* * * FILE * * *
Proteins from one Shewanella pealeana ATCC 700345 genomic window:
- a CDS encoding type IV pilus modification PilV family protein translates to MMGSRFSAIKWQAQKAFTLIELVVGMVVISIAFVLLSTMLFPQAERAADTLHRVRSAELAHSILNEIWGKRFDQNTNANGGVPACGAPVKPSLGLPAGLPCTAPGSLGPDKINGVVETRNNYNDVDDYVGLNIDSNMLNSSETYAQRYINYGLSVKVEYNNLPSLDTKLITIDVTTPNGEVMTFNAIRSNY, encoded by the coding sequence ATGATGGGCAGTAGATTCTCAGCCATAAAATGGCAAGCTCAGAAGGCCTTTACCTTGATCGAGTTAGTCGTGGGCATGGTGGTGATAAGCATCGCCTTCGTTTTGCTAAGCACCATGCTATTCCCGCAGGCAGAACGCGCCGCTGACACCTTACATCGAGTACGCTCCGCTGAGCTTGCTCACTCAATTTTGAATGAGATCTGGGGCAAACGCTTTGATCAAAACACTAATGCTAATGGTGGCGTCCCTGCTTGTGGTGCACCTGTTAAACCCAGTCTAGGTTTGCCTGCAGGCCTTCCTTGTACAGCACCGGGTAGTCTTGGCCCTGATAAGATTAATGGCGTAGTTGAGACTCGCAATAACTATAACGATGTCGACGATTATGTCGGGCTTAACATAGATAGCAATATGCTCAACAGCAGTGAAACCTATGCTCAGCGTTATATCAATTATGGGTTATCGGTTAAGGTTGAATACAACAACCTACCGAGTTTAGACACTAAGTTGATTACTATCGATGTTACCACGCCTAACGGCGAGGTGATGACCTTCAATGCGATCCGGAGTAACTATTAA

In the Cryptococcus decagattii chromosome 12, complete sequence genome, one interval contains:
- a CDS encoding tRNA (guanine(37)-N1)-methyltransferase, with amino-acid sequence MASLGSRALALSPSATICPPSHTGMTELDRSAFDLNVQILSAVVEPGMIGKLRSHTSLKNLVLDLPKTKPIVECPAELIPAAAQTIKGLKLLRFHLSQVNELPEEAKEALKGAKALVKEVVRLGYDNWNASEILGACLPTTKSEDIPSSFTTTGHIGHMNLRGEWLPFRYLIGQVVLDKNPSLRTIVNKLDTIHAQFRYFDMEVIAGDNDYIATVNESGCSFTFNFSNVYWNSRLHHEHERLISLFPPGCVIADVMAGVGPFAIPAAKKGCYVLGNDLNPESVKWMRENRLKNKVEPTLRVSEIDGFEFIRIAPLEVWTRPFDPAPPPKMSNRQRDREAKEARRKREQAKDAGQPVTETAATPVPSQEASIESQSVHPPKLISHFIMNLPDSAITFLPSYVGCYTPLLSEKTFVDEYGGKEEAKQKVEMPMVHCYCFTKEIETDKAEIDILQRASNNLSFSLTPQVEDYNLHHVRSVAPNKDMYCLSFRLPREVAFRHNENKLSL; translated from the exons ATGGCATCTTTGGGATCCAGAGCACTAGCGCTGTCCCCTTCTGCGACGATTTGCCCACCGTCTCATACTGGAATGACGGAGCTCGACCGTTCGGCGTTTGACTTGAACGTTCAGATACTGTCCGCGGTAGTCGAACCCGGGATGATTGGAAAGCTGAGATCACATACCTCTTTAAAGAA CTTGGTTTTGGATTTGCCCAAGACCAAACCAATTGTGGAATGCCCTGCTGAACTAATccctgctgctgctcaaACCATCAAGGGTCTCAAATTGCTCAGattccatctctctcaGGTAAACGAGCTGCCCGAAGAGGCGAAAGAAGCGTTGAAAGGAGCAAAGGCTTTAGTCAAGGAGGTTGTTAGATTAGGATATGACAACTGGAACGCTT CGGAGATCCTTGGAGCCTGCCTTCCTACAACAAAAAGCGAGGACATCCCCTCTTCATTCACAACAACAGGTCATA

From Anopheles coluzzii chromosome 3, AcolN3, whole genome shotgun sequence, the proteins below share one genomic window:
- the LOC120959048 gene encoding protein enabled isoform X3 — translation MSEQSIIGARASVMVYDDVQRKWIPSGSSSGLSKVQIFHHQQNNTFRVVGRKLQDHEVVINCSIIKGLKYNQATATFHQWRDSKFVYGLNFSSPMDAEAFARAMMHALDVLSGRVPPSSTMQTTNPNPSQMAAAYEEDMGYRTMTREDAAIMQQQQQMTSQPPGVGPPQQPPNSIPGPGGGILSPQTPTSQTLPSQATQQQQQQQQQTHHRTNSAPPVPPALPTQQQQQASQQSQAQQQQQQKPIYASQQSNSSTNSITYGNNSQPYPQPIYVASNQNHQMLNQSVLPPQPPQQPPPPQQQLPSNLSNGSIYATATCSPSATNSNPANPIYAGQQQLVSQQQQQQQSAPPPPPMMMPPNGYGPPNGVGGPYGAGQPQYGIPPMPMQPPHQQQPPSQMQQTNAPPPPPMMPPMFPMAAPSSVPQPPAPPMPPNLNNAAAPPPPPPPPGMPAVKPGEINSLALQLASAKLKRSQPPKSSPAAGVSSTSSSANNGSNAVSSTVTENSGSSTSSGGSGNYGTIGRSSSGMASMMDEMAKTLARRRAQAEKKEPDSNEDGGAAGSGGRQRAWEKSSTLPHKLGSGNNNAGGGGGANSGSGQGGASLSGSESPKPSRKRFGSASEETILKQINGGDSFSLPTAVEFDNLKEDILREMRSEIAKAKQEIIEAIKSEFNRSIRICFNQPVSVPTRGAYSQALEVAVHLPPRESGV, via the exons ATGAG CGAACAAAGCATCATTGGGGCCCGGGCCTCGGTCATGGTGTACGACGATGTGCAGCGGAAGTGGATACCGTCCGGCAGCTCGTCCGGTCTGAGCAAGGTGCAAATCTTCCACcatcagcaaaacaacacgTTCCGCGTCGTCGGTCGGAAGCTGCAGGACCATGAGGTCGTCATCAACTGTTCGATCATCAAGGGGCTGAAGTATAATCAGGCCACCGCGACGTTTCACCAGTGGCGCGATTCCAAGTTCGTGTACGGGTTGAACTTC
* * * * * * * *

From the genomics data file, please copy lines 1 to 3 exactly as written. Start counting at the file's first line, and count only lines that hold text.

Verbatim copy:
Proteins from one Shewanella pealeana ATCC 700345 genomic window:
- a CDS encoding type IV pilus modification PilV family protein translates to MMGSRFSAIKWQAQKAFTLIELVVGMVVISIAFVLLSTMLFPQAERAADTLHRVRSAELAHSILNEIWGKRFDQNTNANGGVPACGAPVKPSLGLPAGLPCTAPGSLGPDKINGVVETRNNYNDVDDYVGLNIDSNMLNSSETYAQRYINYGLSVKVEYNNLPSLDTKLITIDVTTPNGEVMTFNAIRSNY, encoded by the coding sequence ATGATGGGCAGTAGATTCTCAGCCATAAAATGGCAAGCTCAGAAGGCCTTTACCTTGATCGAGTTAGTCGTGGGCATGGTGGTGATAAGCATCGCCTTCGTTTTGCTAAGCACCATGCTATTCCCGCAGGCAGAACGCGCCGCTGACACCTTACATCGAGTACGCTCCGCTGAGCTTGCTCACTCAATTTTGAATGAGATCTGGGGCAAACGCTTTGATCAAAACACTAATGCTAATGGTGGCGTCCCTGCTTGTGGTGCACCTGTTAAACCCAGTCTAGGTTTGCCTGCAGGCCTTCCTTGTACAGCACCGGGTAGTCTTGGCCCTGATAAGATTAATGGCGTAGTTGAGACTCGCAATAACTATAACGATGTCGACGATTATGTCGGGCTTAACATAGATAGCAATATGCTCAACAGCAGTGAAACCTATGCTCAGCGTTATATCAATTATGGGTTATCGGTTAAGGTTGAATACAACAACCTACCGAGTTTAGACACTAAGTTGATTACTATCGATGTTACCACGCCTAACGGCGAGGTGATGACCTTCAATGCGATCCGGAGTAACTATTAA

In the Cryptococcus decagattii chromosome 12, complete sequence genome, one interval contains: